Karaoke and the power of ‘bottom-up self-organization’
Government agencies and marketing bureaus across the globe strive to find ways to get people into parks and using public spaces. Some spend millions with extravagant firework spectaculars, while others import international music acts or host an almost continuous string of farmer’s markets and craft fairs, many of which fail to deliver a certain je ne sais quoi.
But in a not-so-pristine park in Berlin, an Irish guy named Joe draws crowds of more than 3,000 people … with karaoke. Which got me thinking, can karaoke transform our public spaces? It seems an odd thing to say, but yes, I believe it probably can.
I first learned about Joe from my trusted Lonely Planet guidebook, which told me that Bearpit Karaoke was a “must see” for a Sunday afternoon in Berlin. I arrived at Mauerpark and was amazed at the activity. A flea market was in full swing with hundreds of people buying and selling old bikes, vintage clothes, and “maker movement” crafts. People, young and old, relaxed on the unkempt grass surrounded by complimentary entertainment from skateboard tricksters, circus performers, and wannabe rock stars. In the stone amphitheatre a contortionist was pleasing a small but happy audience.
Photo: Hsing WeiAs I sat watching and waiting it was apparent that something big was going down. Within minutes, the crowd of a hundred or so swelled to at least a thousand — families, locals, students, and tourists. In less than half an hour, it was standing room only. As the contortionist took her final bow, the crowd broke into rapturous applause as a scruffy looking guy in a checked shirt and baseball cap walked across the stage. This was it — Joe Hatchiban was here, and my opinion of karaoke was about to be changed.
Since the winter of 2009, Joe has been using portable, battery-powered speakers on a “hacked” cargo bike to help people unleash their inner Rampensau. Weather permitting, Joe fetches up around 3 p.m. and invites anybody who so wishes to take the stage for a few minutes to show those gathered what they can do with a backing track and a microphone. Joe has shown that with no budget, a very large serving of motivation, Facebook, and people’s desire to “get involved,” you really can transform a public space.
Bottom-up approaches are changing patterns of activity in our cities. The Australian government’s new urban design protocol, called “Creating places for people,” opens with this poignant quote from Danish architect Jan Gehl: “First life, then spaces, then buildings: the other way around never works.”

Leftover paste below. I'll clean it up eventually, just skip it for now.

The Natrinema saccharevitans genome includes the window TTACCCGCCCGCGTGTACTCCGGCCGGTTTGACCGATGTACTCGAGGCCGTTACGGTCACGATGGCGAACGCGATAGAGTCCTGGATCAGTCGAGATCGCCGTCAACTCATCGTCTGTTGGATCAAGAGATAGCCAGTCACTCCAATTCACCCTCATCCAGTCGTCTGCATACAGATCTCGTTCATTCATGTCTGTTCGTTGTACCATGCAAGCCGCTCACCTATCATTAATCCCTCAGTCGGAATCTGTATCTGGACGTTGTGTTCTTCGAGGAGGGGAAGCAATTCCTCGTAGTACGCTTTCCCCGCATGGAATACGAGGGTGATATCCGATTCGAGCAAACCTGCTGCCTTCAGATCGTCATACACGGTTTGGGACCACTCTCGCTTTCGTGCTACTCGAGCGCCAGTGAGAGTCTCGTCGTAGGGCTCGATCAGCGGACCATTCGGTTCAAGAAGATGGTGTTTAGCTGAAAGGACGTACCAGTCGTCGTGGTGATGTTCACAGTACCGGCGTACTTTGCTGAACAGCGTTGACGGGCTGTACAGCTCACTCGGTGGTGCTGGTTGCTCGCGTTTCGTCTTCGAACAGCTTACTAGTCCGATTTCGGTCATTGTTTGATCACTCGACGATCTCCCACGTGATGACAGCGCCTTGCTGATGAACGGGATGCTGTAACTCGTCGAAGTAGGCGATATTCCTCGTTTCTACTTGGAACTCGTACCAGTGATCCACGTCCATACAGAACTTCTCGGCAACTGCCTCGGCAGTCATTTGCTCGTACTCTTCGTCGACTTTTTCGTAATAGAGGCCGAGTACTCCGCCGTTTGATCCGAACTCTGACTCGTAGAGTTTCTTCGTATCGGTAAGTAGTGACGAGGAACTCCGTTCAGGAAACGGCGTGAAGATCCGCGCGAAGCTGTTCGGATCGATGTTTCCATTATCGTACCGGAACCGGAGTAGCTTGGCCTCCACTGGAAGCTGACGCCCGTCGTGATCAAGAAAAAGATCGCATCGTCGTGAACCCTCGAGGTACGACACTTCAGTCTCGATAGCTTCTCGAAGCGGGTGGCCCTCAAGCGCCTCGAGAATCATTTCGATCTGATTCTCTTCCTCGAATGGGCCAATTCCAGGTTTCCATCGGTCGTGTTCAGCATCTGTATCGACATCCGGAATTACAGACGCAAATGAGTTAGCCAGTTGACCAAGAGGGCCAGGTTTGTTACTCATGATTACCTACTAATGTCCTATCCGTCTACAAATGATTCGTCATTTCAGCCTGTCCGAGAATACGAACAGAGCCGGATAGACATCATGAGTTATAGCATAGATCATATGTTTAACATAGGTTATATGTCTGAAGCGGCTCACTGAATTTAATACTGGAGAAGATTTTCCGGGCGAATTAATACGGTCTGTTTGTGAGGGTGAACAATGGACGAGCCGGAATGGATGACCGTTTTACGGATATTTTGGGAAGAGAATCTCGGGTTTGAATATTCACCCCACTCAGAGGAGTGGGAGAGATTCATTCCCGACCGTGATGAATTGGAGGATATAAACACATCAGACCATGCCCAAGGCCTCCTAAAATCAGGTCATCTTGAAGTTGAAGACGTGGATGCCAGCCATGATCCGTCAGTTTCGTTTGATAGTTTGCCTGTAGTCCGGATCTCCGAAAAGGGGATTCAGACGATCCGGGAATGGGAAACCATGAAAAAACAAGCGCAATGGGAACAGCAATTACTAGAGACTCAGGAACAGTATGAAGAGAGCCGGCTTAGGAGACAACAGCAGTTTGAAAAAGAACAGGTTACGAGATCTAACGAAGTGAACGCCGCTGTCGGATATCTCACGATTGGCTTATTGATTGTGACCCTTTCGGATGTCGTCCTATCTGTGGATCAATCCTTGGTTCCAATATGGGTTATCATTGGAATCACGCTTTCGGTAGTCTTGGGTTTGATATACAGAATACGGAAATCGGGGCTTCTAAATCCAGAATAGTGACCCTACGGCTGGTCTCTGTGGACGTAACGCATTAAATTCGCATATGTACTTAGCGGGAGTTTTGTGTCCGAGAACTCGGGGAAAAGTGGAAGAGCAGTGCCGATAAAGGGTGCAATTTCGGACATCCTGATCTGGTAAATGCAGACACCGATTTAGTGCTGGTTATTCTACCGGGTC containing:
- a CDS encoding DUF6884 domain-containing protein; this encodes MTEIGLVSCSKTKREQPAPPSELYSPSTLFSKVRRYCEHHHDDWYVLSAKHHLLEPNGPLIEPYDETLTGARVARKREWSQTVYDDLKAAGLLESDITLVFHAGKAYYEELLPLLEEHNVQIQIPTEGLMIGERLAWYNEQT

Photo: Hans ZinsliWithout a shadow of a doubt, Ottery St Mary, a chocolate box village in rural Devon, England, puts life first. Each year on Guy Fawkes Night — a celebration commemorating the rescue of King James I from a murderous plot — locals run through the narrow streets brandishing burning barrels. Those who have visited Ottery on November 5 know that perpetuating a tradition is the objective, and commercial considerations take second place. As the Ottery Tar Barrels website says, “if you attend it, don’t try and change it, just stand back and enjoy.”
I admit, when you’re there in the crowd with 20,000 others and a very large ball of fire is coming right toward you it’s hard to understand what motivates men, women, and children to carry a full-sized lighted tar barrel on their shoulders and then run down the street. But what I do know is that these brave folks are accepting complete strangers into their public space to enjoy an exhilarating and risky spectacle. Of course it’s dangerous, but good organization, cooperation between the various agencies involved, and people using good old-fashioned common sense, manage the risk.
In my hometown of Brisbane, Australia, I co-founded Lazy Sunday Cycle, a weekly all-comers fun bicycle ride. My co-founder, Amy Saunders, is passionate about encouraging interactions between people of different generations, as well as cultural and socio-economic backgrounds. Amy founded Games Night @ King George Square to help break down barriers in society. On the last Thursday of every month, in a public square in Brisbane CBD, board games can be played by anyone and with anyone.
Like Joe Hatchiban, Amy doesn’t have a big budget, but what she does have is proven knowledge that people crave interaction and a desire to be part of something fun. I guess that’s why, with the help of social media, more than 300 people attend each and every event.
If we really want public spaces to be “places,” and central parts of our towns and cities, we need to learn from people like Joe, Amy, and the Ottery barrel rollers — but most of all we need to embrace the new movement of “bottom-up self-organization.” The real reason that people turn up every week for Bearpit Karaoke isn’t because they don’t have access to iTunes. It’s because they want the buzz of being part of something fun, the supportive applause that comes from peer-to-peer performances, the serendipitous connections with people they wouldn’t normally meet. I guess that’s why karaoke really has the potential to transform our public realm.